So, the problem has become much more widespread.

 

Yes.

 

That must make the work of MONAR more difficult.

 

Yes and no. Since the beginning of 1990s, we’ve created a lot of new centers. Now we have over 30 centers for drug addicts. Some of them are also for alcoholics. And there are close to 100 live-in centers for homeless people. But they are not really homeless people like what we saw in 1989-90. These are new homeless people. We reached a breaking point in Poland when we moved from a Communist country to this new capitalism. With these political changes, there were a lot of social changes. Before, even if many people did not have much money, they had safety and stability. You could find work. You were sure of your work, from when you started until retirement. Now, there are plenty of people without work, or they have part-time work or occasional work. It’s hard to manage this. Some of these people are failures rather than homeless. That’s the difference.

 

There are still some homeless at the train station.

 

Yes.

 

Because they don’t want to go to the live-in centers?

 

We have services to visit train stations. But the people there generally prefer to stay there. The major reason is alcohol. In our places, they can’t drink alcohol or use drugs. If they want to do these things they stay on the street. Or they want to feel absolutely free.

 

Are there estimates of homelessness?

 

There are at least 100,000 people who are poor and without homes in Poland.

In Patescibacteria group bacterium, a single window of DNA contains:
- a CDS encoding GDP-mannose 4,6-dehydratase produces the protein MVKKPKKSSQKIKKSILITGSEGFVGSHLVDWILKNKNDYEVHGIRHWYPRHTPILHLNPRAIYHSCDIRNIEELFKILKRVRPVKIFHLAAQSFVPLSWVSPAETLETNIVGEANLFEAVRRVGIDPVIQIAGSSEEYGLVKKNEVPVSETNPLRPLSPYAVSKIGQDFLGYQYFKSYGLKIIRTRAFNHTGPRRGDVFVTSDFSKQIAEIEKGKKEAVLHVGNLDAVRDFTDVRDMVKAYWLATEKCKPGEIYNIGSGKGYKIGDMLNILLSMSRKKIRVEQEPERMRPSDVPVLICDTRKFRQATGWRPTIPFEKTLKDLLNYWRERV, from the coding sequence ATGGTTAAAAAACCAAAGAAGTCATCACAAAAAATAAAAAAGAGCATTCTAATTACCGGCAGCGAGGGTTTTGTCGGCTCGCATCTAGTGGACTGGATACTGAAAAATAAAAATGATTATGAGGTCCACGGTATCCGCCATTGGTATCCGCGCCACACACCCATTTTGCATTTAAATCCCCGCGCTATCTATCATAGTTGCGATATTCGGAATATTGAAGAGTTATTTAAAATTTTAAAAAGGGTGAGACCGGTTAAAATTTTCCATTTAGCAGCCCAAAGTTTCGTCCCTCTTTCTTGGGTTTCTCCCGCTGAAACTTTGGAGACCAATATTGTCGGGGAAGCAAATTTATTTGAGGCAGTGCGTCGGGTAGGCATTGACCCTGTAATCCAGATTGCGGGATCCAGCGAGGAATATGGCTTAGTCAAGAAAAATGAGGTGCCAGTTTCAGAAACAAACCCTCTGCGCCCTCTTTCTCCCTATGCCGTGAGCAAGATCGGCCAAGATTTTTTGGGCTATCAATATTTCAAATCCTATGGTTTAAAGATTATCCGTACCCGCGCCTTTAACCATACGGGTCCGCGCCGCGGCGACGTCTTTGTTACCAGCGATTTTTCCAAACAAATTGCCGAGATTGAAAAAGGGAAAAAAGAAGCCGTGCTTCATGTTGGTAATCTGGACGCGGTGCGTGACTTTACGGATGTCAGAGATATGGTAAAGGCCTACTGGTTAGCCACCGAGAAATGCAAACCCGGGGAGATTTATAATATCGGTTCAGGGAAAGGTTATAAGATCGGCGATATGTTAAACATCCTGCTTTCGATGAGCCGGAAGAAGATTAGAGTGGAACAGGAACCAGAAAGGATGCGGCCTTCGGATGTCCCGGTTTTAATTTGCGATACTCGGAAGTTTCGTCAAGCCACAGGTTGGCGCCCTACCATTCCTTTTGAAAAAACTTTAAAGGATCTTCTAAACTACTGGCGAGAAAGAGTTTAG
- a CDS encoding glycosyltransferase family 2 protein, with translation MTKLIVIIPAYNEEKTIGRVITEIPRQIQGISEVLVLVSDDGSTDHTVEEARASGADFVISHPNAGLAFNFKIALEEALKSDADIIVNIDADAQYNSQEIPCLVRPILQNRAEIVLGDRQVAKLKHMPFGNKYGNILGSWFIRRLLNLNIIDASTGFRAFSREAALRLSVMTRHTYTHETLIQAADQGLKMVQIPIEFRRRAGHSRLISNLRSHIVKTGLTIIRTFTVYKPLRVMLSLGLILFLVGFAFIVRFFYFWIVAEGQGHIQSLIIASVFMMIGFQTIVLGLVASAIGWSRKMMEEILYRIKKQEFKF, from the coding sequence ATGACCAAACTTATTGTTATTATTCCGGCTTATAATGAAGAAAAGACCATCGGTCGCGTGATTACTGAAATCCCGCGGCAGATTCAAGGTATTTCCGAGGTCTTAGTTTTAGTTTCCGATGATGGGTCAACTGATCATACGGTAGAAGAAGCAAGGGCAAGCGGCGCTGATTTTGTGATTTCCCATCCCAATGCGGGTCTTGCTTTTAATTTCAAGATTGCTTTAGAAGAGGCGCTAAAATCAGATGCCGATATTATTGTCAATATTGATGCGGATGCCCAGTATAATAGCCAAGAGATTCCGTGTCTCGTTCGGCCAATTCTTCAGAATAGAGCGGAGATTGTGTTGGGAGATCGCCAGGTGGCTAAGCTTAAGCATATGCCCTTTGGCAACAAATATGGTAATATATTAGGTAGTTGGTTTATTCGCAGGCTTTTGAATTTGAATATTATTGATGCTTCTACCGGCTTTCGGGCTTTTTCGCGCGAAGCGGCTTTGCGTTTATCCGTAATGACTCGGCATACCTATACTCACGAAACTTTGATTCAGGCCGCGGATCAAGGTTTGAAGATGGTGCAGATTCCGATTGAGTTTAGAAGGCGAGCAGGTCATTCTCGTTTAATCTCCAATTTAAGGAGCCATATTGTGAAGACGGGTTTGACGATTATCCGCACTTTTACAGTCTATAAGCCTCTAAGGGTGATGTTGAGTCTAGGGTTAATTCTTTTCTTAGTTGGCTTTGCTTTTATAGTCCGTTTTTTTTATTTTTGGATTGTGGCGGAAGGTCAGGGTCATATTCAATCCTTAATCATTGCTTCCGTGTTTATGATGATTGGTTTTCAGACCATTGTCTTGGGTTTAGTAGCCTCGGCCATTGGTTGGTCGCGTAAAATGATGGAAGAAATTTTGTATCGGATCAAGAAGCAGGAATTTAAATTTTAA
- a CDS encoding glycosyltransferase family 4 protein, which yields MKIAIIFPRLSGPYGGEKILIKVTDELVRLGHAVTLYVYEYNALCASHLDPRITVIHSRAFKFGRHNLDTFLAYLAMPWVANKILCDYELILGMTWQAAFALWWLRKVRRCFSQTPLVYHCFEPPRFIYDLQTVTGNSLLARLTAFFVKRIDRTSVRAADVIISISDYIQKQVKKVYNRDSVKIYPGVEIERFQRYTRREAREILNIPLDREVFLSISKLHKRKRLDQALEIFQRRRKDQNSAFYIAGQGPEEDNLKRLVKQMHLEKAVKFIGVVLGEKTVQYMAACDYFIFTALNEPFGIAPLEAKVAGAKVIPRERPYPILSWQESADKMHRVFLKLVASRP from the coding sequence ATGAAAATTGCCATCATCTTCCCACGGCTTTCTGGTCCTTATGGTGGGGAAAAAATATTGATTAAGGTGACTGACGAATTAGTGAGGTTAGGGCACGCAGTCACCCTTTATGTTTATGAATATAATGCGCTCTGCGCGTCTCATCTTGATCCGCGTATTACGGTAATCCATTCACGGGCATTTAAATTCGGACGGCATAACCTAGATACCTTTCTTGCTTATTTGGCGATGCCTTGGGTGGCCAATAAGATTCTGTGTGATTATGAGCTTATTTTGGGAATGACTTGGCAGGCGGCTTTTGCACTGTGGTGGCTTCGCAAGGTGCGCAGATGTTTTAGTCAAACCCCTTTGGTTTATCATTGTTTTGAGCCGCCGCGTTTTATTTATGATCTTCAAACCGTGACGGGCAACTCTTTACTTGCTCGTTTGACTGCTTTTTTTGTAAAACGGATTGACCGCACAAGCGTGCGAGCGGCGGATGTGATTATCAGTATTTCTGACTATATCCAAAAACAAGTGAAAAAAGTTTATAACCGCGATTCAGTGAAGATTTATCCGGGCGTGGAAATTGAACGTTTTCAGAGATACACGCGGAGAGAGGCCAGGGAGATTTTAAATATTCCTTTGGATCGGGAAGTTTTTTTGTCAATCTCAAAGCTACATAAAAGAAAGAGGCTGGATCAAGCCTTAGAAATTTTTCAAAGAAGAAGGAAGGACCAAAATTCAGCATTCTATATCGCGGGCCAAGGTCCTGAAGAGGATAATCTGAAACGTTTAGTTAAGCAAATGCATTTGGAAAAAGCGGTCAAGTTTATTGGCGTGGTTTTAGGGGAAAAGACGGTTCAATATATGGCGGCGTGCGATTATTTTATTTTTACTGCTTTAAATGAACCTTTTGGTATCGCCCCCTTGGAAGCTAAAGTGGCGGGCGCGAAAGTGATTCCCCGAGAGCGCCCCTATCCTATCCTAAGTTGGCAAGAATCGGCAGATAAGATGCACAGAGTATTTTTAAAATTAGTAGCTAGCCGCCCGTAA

That’s a lot of people. Are they mostly in cities?

 

Almost anywhere. They work part-time, for instance, during the summer, and then move with the seasonal or part-time work. There are also some people from other countries – from the former Soviet countries, like Ukraine. I don’t know if anyone has proper statistics. Before 1989, everyone had an address. Now, are you homeless if you have no address? No. Like in the United States, you are a free person in a free country.

 

Are there any estimates on drug addiction?

 

What I know for sure, it’s a rather low number of people addicted to heroin: real drug addicts. It used to be a couple thousand real addicts before. Now I think it’s hundreds in each city. The majority of these addicts are in centers or in methadone programs. But no one can really count the people who use cocaine at home or on the weekends or do amphetamines and Xtasy in club culture. I think there are many hundreds of thousands of people. Before, a good estimate of heroin users came from the number of deaths from heroin overdose. Now, it’s hard to estimate. Poland is also a great market for drugs.

 

Drugs coming from the former Soviet Union?

 

No, the drugs come from everywhere. Poland is also a great producer of amphetamines. There are open borders. There are some statistics on the website of the National Bureau for Drug Prevention.

 

Open borders change your work a great deal, in terms of people and drugs coming to Poland. It must be more difficult to keep track of the problem.

 

Of course the police do their work. But you can buy any drug you wish.

 

Are you familiar with the decriminalization and drug treatment program in Portugal?

 

Yes, I think it’s a very good idea. For me, always, drug addiction is a problem, an illness or disease, and drugs were only the symptom, or the way to solve some other problems. I never agreed with any kind of punishment. But of course if some people are drug dealers or doing things that are illegal because of drugs, this should be punished. The Portuguese way is very interesting. We should try this kind of policy. But Poland in the last couple of years, mentally, is not really prepared for this kind of policy.